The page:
Click here to view a photo gallery of the Symposium.
On Wednesday, April 6, 2016, VOICES hosted our New Jersey Symposium, "Promoting Resiliency in Communities Impacted by Trauma." The event featured presentations by accomplished subject matter experts and clinicians working in the field of trauma, grief and disaster mental health.
VOICES thanks the Centers for Disease Control and Prevention, the Rutgers School of Social Work and the United Way of Central Jersey for supporting this educational initiative.
The day-long event included the following speakers and presentations:
Adrienne Fessler Belli, Ph.D., LCSW, Director of the Disaster and Terrorism Branch of the New Jersey Division of Mental Health Services, provided opening remarks for the day, discussing how behavioral health for both victims and responders is a necessary component of disaster preparedness planning. "It is important to look at lessons learned after response to an event," noted Dr. Fessler Belli.
VOICES Founding Director Mary Fetchet, LCSW, along with VOICES staff Lori A. Harris, MSW, LSW and Stephanie Landau presented on the long-term needs of victims' families, responders and survivors. Their presentation discussed VOICES' long term recovery and support model, emphasizing the importance of providing continuity of care and maintaining connectedness for those impacted by traumatic events. The presentation also highlighted the importance of public-private partnerships which facilitates the important work of VOICES outreach efforts to responders and survivors and helps qualified individuals apply to the World Trade Center Health Program. The next-generation of VOICES' 9/11 Living Memorial website that documents the 2,977 lives lost on 9/11 through an extensive collection of over 75,000 photographs was also introduced.
Next, we heard from Monica Indart, Psy.D., Assistant Professor at Rutgers University Graduate School of Applied and Professional Psychology. Dr. Indart, who has extensive experience working with humanitarian aid workers and victims of torture, discussed secondary traumatic stress among service providers. After defining STS and discussing its impact on the individual, she offered preventative and self-care strategies for those working with traumatized individuals.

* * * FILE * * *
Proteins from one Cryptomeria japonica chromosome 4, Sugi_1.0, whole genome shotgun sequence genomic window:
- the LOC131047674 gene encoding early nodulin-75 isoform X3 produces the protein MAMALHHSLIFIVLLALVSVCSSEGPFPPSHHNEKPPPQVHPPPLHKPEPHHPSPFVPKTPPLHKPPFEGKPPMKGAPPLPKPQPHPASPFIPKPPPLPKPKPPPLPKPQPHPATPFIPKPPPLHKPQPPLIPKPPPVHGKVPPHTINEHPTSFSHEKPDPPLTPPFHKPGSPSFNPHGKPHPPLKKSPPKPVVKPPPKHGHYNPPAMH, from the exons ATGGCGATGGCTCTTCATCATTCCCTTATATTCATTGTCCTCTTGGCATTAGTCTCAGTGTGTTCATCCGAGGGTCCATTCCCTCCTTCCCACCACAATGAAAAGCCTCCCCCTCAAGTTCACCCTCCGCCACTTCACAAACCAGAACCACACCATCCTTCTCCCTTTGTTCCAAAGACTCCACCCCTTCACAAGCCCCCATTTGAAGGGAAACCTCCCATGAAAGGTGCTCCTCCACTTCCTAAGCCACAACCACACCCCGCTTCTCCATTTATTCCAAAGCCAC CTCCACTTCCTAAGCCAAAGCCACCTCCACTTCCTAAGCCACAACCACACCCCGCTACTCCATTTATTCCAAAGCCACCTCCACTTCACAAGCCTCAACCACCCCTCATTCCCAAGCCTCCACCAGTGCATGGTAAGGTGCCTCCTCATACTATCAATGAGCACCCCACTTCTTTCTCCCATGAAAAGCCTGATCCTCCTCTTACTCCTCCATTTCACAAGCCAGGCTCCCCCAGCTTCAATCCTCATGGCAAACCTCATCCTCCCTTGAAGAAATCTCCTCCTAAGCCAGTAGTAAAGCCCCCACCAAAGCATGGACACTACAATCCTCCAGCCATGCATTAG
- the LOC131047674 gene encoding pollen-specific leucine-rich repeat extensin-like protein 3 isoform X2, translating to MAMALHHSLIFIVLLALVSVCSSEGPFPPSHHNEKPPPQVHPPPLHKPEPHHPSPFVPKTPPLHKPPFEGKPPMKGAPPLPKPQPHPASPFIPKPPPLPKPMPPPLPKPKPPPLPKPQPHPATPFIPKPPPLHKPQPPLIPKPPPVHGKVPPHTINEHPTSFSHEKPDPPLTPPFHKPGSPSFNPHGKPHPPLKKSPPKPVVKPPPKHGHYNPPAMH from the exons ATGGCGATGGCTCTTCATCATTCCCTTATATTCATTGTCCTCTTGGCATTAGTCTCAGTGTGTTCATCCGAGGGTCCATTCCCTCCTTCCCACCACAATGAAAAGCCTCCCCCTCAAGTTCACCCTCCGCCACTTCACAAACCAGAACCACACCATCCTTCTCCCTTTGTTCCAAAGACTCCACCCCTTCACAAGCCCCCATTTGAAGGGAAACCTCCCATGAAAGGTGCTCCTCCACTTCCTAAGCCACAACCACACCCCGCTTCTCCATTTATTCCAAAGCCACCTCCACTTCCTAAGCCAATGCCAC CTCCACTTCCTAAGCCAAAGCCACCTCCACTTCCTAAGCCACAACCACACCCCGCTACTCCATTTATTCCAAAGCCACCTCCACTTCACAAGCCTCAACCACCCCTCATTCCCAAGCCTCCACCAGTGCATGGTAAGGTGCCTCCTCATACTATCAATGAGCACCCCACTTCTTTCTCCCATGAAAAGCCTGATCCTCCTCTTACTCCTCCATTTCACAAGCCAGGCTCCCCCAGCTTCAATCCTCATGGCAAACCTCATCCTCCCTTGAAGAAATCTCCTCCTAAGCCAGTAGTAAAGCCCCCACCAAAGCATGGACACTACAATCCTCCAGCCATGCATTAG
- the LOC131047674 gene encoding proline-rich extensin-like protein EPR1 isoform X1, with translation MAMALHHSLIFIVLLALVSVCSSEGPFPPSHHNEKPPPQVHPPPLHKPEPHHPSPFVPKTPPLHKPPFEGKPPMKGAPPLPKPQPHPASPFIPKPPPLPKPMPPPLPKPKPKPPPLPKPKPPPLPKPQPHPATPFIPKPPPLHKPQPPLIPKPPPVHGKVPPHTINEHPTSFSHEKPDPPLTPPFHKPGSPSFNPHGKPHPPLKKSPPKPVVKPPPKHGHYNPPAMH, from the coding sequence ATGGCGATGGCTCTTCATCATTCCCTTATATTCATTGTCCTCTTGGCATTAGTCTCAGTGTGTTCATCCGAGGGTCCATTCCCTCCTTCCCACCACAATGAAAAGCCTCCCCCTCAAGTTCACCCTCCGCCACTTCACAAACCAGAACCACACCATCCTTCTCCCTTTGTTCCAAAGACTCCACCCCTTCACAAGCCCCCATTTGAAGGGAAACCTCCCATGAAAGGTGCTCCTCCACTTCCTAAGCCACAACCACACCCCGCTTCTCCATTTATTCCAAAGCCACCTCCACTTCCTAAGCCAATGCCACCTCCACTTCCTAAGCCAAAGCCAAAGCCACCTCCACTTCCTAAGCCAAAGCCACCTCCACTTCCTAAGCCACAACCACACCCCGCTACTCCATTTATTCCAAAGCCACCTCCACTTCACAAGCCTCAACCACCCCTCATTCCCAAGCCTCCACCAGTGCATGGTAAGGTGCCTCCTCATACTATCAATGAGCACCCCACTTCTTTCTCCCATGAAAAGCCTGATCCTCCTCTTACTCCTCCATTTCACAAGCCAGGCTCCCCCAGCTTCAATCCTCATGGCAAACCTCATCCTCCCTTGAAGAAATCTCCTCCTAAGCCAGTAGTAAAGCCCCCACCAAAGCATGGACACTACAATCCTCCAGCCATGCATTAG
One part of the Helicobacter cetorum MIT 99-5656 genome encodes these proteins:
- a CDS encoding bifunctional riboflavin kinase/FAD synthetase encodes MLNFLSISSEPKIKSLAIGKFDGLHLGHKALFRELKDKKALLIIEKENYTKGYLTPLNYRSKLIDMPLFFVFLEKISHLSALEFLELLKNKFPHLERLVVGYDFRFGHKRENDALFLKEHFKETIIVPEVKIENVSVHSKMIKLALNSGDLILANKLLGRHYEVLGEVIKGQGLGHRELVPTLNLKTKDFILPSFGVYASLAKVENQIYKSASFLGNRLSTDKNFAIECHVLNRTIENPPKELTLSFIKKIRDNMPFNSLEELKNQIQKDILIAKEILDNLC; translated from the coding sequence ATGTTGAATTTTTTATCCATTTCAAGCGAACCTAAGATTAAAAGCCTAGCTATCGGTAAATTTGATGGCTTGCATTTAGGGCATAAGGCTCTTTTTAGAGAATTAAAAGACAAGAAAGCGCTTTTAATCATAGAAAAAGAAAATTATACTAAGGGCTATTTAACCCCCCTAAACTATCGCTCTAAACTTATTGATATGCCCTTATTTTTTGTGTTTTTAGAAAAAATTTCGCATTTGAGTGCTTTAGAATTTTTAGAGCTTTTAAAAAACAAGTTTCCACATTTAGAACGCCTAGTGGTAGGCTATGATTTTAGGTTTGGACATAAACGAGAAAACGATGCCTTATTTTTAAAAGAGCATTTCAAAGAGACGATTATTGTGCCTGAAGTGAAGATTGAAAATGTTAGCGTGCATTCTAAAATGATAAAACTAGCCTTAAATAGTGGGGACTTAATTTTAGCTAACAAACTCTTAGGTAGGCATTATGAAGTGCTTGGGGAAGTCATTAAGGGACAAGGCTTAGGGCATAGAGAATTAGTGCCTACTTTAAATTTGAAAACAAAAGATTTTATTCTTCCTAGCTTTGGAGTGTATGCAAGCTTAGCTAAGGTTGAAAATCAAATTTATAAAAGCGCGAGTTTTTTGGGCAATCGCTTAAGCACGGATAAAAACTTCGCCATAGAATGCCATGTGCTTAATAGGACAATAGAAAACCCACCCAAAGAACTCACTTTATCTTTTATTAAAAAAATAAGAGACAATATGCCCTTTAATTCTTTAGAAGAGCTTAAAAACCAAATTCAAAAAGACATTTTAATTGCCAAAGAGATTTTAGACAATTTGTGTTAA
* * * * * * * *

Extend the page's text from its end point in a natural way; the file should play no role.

Kean University's Chair of Counselor Education Barry Mascari, Ed.D., LPC, LCADC, DRCC and Kean lecturer and trauma counselor Jane Webber, Ph.D., LPC, DRCC discussed how the brain responds to stressful events and trauma. In their presentation, "Learning to Apply the Brakes Before Accelerating: Emotion Regulation to Reduce the Effects of Trauma," they outlined somatic and emotion regulation tools designed to ground those impacted by traumatic events and facilitate the journey of recovery.
During their panel discussion, Bonnie Gordic, Psy.D., Mental Health Director for the Rutgers World Trade Center Health Program Clinical Center of Excellence, and Chauntel Wright, MPH, C.H.E.S., Outreach Coordinator for the WTCHP at the Rutgers center, outlined the conditions covered by the Program and discussed mental health trends and challenges that responders are dealing with 14 years after 9/11. Priyanka Upadhyaya, Psy.D, Clinical Psychologist at the World Trade Center Health Center at Bellevue, presented on mental health trends among the survivor population.
Also, presenting at the Symposium on behalf of the New Jersey Disaster and Terrorism Branch, were Megan Sullivan, LPC, LCADC and Retired NJ State Police Captain Paul Miller. Their interactive presentation focused on the importance of culture-informed interventions when working with first responders exposed to trauma and outlined the ongoing challenges faced by this population.
Connie Palmer, LCSW, Clinical and Training Director for Imagine, a Center for Coping with Loss, spoke about children's grief across the life cycle, and ways to foster resiliency among grieving children.
Joining Ms. Palmer was Dylan Glasser, who lost his father Thomas on 9/11 and is also a Youth Facilitator at Imagine. Dylan shared his personal challenges and his growth experiences, following his father's death, which includes facilitating support groups for other grieving children.
Ken Verni, Psy.D., Director of the New Jersey Center for Mindful Awareness, concluded the day with an Introduction to Mindfulness Practice. His interactive presentation demonstrated how Mindfulness Practice can facilitate our ability to respond instead of react to the personal, interpersonal and professional stressors that arise. It can also play a role in cultivating resilience and limiting the impact of trauma and vicarious trauma in providers of behavioral health services.
"Events like the Symposium provide us with the chance to come together as a community and provide information to victims' families, responders and survivors, and share lessons learned with those who are providing services," noted Ms. Fetchet. "We are grateful for the work of our presenters' and for their dedication to helping families and communities by promoting hope and healing in the lives of those they work with."
The Symposium is an initiative of VOICES Center of Excellence for Community Resilience, as part of the organization's commitment to helping families and communities heal after tragedies. VOICES Center of Excellence is a collaborative initiative, working with public/private partnerships to advance research, discourse and dialogue on issues that impact the long-term recovery of victims' families, responders, and survivors.
Click here to view a photo gallery of the Symposium.
Promoting Resiliency in Families, Survivors and Responders
Emotion Regulation to Reduce the Effects of Trauma
Persisting Trends in Physical and Mental Health Treatment
An Introduction to Mindfulness Practice